The final part in my journey through Russian literature. For the original post in the series, please click here. Varlam Shalamov Here we move into the Stalinist era and writing about the Gulag. Through the Snow is a beautiful extended metaphor about writing as walking through virgin snow, with readers coming along behind on tractors [...]
Tag Archives | russian literature
For the original post in this series, click here. Isaak Babel These three stories come from Babel’s posting as the equivalent of an embedded war correspondent with a Cossack regiment in Poland in 1920. They are not compromised or sanitised in any way, however: the convey the full savagery and horror not only of war [...]
For the original post in this series, click here. The Gentleman from San Francisco and In Paris by Ivan Bunin Two stories about abrupt deaths, both beautifully written, both very different. The Gentleman from San Francisco is about the transitory nature of existence. A bit like Dostoevsky’s Bobok, it shows how a lot of the [...]
Continuing my journey through Russian literature: if you want to see the introduction and reviews of earlier stories, click here. Bobok by Fyodor Dostoevsky Not my favourite Dostoevsky, this one. It’s quite a funny little story about a man who goes to a graveyard and hears the dead people talking to each other in their [...]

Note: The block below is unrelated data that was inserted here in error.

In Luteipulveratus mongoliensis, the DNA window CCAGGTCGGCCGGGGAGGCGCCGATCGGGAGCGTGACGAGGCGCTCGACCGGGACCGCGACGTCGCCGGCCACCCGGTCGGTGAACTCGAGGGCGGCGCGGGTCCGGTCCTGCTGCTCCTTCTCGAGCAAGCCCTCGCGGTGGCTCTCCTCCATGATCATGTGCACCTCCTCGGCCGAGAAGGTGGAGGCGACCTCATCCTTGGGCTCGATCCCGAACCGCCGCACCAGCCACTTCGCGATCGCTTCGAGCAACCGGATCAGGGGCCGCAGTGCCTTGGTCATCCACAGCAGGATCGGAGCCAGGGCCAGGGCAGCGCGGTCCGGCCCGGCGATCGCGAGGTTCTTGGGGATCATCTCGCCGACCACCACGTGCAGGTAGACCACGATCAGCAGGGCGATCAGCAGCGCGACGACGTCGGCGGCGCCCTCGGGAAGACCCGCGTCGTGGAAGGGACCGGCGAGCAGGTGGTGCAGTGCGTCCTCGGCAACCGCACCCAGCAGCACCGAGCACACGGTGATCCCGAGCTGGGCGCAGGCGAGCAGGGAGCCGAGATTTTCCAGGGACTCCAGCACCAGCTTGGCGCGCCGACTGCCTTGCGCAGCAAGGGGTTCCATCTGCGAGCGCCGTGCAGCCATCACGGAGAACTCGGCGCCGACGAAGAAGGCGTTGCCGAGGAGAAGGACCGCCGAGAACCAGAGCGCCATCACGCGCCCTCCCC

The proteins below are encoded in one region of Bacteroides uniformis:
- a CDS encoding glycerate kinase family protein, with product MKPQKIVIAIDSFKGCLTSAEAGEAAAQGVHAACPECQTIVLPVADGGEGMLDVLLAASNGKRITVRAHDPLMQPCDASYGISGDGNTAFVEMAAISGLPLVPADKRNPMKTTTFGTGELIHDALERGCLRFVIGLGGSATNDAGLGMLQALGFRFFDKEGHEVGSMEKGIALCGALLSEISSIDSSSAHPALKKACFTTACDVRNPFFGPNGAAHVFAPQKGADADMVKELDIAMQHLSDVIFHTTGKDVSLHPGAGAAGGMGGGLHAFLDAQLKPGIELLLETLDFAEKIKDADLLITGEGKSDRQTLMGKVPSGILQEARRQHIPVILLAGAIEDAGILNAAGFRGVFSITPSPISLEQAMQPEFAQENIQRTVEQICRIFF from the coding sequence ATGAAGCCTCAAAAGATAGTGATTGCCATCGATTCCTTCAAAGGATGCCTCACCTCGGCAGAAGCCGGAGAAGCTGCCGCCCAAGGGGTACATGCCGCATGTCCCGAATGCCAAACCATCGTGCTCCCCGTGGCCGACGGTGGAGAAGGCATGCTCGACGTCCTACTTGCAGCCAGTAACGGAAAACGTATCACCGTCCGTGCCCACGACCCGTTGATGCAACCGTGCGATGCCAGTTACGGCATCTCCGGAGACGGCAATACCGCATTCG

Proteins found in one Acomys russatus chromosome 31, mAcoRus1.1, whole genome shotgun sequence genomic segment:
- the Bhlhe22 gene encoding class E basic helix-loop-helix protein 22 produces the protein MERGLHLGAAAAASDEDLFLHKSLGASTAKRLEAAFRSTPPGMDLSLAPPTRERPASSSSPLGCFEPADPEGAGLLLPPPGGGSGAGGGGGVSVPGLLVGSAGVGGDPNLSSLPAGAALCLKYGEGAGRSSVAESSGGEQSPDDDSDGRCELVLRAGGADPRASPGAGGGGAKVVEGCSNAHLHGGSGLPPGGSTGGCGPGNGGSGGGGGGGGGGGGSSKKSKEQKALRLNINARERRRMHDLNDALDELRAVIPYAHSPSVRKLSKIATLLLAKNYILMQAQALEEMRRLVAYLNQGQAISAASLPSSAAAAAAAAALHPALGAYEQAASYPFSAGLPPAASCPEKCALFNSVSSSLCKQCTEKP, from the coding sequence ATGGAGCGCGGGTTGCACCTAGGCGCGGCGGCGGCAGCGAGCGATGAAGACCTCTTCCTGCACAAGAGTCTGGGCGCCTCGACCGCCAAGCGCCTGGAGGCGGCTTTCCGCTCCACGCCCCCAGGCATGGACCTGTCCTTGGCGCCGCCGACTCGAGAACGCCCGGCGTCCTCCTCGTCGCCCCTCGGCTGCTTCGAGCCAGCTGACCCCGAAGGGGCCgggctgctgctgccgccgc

I was always going to enjoy this book. I have loved Russian literature from an early age, and this short story collection is a Hall of Fame of Russian literature. With a few exceptions, which the editor Robert Chandler highlights in his introduction, the big names are all here. The main omissions are Gorky, Grossman, [...]
The devil is unleashed in Stalinist Moscow. The funny thing is that while the devil kills, maims and causes havoc throughout the city, he is very far from a traditional definition of evil. In fact, the character struck me as being more like an avenging angel, punishing people for various sins such as cowardice, greed, [...]
Dostoevsky is one of my favourite writers. I discovered him in my teenage years, read as many of his books as I could get my hands on, and to be honest haven’t read anything else by him in a long time. I still count him as one of my favourite writers, though, more on memory [...]
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